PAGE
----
Layton Williams: ‘Writing Bad Education episode was the ultimate buzz’

Layton Williams has become a star of stage and screen since playing flamboyant student Stephen in the first three series of BBC Three’s Bad Education.

Now, he returns to the show that made him famous for a new series – and this time, the student has become the teacher.

“Never in my wildest dreams did I think this would happen again. We did the movie, and then I was like, ‘okay, cool, it’s done.’

“But then I got this call from Jack Whitehall. I was in Hull, he was in Hollywood. LOL. And he was like, ‘how do you feel about coming back as a teacher 10 years later?’ And I jumped at the chance… after letting Jack stew for a couple of days!”

‘I was a very expressive queen. I found my moment, and I ran with it’

In the new episodes of Bad Education, airing now on BBC Three and streaming on BBC iPlayer, Stephen returns as a teacher to Abbey Grove after his showbiz career flops. However, Stephen sees his students as a way of kick-starting his celebrity life.

“Stephen is an absolutely terrible teacher,” says Layton, “but he is fun.

“He actually doesn’t do that much teaching. He makes his class his minions and gets them to help him. The teacher-student dynamic is definitely reversed.”

Stephen may not be Teacher of the Year, but Layton certainly taught the Bad Education series four cast some new tricks.

As a former child star himself, he had lots of tips for the cast of mostly newcomers who play Stephen’s students. His co-star Charlie Wernham tells BBC Three: “Layton was giving them loads of advice on how to make sure you’re definitely seen on camera in big group scenes. Barging your way to the front, making sure you’re standing next to the lead.”

Charlie says this was a trick his co-star learned on the original three series of Bad Education: “Throughout the earlier series, in a lot of scenes he’s clinging on to Jack Whitehall to make sure he’s got his best side on camera!”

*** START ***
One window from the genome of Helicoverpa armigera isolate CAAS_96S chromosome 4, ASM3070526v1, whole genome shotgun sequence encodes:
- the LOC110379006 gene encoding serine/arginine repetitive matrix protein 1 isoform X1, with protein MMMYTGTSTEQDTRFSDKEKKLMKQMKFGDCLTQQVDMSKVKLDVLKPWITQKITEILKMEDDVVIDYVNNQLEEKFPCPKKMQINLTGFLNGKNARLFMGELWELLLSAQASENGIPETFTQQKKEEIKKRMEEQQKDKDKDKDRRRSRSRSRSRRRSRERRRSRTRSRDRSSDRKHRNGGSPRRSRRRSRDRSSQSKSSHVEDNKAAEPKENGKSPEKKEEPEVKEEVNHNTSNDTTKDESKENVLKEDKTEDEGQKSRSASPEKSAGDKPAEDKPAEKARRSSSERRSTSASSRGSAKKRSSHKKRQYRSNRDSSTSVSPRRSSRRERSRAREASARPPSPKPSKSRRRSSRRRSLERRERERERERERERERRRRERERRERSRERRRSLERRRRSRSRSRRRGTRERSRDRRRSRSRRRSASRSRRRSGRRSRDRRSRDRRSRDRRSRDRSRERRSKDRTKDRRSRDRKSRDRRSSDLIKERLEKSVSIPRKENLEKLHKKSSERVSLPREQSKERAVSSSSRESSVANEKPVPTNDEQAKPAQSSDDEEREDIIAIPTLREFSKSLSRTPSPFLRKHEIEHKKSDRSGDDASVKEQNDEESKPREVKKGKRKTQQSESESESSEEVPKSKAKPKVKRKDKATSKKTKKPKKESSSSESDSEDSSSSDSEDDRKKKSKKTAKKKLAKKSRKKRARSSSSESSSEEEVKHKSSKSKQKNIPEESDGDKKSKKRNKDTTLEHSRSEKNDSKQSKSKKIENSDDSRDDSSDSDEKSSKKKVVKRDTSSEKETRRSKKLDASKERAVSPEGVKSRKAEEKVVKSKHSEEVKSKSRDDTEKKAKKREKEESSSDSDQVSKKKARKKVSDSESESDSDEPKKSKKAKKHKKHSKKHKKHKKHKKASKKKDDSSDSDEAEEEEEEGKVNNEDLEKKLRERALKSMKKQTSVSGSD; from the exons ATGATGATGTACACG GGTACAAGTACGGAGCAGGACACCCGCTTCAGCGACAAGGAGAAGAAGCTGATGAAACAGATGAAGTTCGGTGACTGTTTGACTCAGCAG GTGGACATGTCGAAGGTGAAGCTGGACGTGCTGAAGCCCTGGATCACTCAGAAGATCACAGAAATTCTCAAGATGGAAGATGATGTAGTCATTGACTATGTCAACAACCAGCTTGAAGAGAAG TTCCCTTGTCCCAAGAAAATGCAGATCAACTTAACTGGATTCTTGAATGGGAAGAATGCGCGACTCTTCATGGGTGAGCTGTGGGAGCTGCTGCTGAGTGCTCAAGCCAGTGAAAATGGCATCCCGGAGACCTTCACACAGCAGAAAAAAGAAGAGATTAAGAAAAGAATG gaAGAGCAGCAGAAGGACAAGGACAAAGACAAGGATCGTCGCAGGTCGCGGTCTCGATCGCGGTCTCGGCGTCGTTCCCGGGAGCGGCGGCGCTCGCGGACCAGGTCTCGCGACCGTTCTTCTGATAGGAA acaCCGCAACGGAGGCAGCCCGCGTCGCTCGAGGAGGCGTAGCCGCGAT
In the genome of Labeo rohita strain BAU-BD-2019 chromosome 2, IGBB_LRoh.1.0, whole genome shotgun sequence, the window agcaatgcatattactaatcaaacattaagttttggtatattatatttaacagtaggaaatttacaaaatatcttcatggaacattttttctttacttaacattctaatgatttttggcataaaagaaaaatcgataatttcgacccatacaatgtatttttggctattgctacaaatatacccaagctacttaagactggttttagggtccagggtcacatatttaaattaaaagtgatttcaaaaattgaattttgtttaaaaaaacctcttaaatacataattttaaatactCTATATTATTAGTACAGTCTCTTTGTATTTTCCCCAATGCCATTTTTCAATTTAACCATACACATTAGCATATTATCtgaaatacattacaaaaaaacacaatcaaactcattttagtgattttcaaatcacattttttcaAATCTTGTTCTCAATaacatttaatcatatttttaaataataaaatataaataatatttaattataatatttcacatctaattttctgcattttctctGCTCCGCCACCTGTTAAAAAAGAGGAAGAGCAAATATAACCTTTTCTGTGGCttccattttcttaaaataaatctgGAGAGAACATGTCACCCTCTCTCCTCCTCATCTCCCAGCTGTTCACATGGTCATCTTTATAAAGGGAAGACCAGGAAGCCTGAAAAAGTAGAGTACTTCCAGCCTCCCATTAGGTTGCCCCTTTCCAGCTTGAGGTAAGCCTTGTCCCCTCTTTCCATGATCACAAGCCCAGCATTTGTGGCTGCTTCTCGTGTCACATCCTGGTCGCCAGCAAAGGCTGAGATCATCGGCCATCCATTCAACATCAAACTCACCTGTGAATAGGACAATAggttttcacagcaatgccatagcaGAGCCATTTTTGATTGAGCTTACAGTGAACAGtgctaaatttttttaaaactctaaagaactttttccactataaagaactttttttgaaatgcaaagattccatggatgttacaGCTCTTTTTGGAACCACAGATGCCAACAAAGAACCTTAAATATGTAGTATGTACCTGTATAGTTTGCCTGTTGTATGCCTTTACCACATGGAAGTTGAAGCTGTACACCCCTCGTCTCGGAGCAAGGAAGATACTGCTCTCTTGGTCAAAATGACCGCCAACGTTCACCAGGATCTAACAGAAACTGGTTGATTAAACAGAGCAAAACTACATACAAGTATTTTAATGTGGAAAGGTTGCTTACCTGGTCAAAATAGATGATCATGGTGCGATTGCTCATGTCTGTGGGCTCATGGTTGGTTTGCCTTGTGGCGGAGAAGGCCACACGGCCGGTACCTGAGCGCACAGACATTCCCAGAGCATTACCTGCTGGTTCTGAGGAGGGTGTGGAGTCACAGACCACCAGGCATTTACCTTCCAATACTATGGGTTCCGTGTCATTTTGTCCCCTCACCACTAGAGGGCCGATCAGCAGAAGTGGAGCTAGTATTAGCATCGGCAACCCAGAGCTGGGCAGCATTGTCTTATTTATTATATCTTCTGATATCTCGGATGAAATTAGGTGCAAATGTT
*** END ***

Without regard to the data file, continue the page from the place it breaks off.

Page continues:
“Listen,” Layton responds, “if the camera can’t see you, then what’s the point? My one advantage in the old cast was I was much taller than everyone else.”

He credits this with being the thing that made him a standout character: “I was a very expressive queen. I found my moment, and I ran with it. And so did Charlie. I think that’s half the reason why we’re here now, because our characters were so distinct in that sense.”

When Layton first appeared in Bad Education, he was already one of the more experienced actors out of the young cast. He’d made his West End debut in 2007, as the ninth actor to play Billy Elliot on the West End stage. He had also had a lead TV role the following year in the LGBTQ-themed sitcom Beautiful People.

Since the original series of Bad Education wrapped in 2014, Layton has had further stage successes in the UK national tours of musicals Hairspray and Rent.

‘If anyone’s going to write Stephen, it should be me’

At 28 years old, Layton has over 15 years of experience in showbiz – but returning to Bad Education was still a little daunting.

“The first time I actually stood at the front of the classroom,” he says. “I got really nervous. I’m used to sitting there. Now I had to command. It’s not just doing your lines or whatever, you have to command the attention of the students.”

Keeping control of a classroom was not the only new challenge for Layton. Bad Education series four saw the actor join the show’s writers’ room and choreograph some show-stopping moments like Class K’s irritable bowel syndrome-themed musical in episode one.

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